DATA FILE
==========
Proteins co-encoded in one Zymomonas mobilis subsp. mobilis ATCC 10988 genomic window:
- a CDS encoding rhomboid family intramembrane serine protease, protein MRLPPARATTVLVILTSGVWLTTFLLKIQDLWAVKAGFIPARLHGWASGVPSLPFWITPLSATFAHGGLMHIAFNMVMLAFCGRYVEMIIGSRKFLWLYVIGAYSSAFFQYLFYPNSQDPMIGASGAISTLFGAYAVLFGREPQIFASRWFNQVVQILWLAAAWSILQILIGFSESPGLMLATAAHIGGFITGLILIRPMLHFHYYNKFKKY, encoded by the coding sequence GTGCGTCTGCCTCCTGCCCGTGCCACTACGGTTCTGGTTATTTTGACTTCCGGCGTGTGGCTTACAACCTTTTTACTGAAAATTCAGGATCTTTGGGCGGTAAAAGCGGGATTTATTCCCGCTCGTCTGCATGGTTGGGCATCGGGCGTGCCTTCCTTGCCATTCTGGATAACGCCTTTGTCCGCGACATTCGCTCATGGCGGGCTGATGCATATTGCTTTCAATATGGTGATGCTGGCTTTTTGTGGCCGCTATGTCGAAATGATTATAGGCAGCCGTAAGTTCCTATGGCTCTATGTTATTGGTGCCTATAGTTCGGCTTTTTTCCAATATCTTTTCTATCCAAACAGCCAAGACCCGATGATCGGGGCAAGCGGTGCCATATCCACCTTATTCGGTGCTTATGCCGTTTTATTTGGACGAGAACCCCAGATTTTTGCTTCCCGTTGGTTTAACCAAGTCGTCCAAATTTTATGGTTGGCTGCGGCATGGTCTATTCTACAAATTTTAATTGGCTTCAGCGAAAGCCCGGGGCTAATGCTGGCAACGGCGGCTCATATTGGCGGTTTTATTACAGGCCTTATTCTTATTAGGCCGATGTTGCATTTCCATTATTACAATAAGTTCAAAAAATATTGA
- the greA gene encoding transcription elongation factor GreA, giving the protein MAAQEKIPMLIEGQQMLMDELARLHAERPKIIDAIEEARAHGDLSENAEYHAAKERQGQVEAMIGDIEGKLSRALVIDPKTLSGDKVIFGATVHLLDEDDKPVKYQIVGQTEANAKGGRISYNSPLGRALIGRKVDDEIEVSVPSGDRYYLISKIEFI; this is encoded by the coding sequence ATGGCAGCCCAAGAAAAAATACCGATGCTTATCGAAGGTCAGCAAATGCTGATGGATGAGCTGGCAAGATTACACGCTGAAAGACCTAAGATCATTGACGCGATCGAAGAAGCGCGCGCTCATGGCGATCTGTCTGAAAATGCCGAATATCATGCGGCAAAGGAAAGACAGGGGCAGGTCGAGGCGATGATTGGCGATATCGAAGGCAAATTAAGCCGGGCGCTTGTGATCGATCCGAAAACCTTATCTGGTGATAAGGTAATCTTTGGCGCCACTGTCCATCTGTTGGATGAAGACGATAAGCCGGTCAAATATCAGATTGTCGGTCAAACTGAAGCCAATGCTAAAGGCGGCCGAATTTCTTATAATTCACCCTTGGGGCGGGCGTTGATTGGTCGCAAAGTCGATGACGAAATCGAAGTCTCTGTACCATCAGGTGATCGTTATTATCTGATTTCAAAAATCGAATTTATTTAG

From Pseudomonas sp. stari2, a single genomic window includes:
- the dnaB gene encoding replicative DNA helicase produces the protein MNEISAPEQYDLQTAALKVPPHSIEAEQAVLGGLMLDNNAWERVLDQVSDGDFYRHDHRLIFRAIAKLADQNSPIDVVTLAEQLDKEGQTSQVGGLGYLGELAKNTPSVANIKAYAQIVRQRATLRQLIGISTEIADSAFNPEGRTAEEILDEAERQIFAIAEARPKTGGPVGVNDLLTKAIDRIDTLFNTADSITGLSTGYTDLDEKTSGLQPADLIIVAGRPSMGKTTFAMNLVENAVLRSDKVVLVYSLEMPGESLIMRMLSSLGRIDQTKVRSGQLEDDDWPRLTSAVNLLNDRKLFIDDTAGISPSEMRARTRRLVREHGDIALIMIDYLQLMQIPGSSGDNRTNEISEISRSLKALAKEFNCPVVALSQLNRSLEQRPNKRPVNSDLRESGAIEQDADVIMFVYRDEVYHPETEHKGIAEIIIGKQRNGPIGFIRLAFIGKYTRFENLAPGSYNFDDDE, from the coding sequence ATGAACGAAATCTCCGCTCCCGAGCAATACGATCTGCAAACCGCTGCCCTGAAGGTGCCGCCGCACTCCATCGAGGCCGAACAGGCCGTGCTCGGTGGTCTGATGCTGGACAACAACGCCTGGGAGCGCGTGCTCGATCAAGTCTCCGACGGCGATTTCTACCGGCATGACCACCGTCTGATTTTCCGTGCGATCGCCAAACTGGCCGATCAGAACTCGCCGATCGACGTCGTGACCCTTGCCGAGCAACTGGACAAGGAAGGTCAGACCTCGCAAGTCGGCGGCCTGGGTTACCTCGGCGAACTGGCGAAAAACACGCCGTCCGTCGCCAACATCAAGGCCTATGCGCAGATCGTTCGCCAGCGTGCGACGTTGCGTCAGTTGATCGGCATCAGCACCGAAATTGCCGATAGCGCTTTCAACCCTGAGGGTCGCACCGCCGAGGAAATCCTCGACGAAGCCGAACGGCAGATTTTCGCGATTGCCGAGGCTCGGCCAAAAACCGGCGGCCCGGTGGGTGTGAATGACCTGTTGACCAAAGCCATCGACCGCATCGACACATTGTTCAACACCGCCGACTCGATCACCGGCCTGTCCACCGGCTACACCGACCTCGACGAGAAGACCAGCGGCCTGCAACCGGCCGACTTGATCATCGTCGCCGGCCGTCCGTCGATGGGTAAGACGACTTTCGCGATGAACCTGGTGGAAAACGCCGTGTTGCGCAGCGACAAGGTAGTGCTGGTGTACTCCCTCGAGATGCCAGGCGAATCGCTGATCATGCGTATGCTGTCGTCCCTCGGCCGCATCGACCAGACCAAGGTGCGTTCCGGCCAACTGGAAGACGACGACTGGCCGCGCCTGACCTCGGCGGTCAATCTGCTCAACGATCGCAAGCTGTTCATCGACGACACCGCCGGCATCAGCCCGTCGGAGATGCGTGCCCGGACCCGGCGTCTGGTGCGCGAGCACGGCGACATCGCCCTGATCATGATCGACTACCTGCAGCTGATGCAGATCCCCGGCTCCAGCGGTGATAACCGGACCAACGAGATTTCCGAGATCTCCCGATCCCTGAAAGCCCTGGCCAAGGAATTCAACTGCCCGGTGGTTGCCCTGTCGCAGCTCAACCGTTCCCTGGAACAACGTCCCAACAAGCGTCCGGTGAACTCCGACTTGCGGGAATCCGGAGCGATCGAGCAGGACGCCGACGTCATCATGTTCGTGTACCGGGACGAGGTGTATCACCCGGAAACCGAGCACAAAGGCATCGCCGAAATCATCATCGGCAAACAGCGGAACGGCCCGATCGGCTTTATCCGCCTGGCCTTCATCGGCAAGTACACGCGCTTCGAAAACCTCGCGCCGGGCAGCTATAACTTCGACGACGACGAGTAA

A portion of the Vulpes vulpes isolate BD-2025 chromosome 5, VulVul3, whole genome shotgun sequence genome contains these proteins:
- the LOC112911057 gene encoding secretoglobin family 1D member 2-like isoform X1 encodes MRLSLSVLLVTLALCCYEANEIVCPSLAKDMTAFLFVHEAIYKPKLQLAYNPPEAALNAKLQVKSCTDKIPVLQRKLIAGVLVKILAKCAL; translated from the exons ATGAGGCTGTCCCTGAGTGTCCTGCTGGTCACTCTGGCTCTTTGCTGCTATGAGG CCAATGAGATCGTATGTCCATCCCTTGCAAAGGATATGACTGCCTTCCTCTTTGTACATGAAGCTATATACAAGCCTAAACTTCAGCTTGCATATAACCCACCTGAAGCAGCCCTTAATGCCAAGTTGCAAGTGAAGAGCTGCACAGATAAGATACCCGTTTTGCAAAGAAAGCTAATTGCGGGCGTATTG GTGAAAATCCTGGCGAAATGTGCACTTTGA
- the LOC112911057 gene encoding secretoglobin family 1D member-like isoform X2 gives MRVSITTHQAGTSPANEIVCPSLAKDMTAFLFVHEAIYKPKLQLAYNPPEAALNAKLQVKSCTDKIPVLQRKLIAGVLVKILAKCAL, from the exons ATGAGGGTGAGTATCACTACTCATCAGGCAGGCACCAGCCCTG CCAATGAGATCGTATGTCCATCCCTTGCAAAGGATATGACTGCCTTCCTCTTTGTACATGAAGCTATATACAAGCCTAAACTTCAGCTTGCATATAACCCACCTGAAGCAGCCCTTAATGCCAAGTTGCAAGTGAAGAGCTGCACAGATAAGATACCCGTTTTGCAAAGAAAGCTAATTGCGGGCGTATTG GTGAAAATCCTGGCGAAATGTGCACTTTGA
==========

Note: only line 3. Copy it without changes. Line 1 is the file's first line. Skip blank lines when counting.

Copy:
- the greA gene encoding transcription elongation factor GreA, giving the protein MAAQEKIPMLIEGQQMLMDELARLHAERPKIIDAIEEARAHGDLSENAEYHAAKERQGQVEAMIGDIEGKLSRALVIDPKTLSGDKVIFGATVHLLDEDDKPVKYQIVGQTEANAKGGRISYNSPLGRALIGRKVDDEIEVSVPSGDRYYLISKIEFI; this is encoded by the coding sequence ATGGCAGCCCAAGAAAAAATACCGATGCTTATCGAAGGTCAGCAAATGCTGATGGATGAGCTGGCAAGATTACACGCTGAAAGACCTAAGATCATTGACGCGATCGAAGAAGCGCGCGCTCATGGCGATCTGTCTGAAAATGCCGAATATCATGCGGCAAAGGAAAGACAGGGGCAGGTCGAGGCGATGATTGGCGATATCGAAGGCAAATTAAGCCGGGCGCTTGTGATCGATCCGAAAACCTTATCTGGTGATAAGGTAATCTTTGGCGCCACTGTCCATCTGTTGGATGAAGACGATAAGCCGGTCAAATATCAGATTGTCGGTCAAACTGAAGCCAATGCTAAAGGCGGCCGAATTTCTTATAATTCACCCTTGGGGCGGGCGTTGATTGGTCGCAAAGTCGATGACGAAATCGAAGTCTCTGTACCATCAGGTGATCGTTATTATCTGATTTCAAAAATCGAATTTATTTAG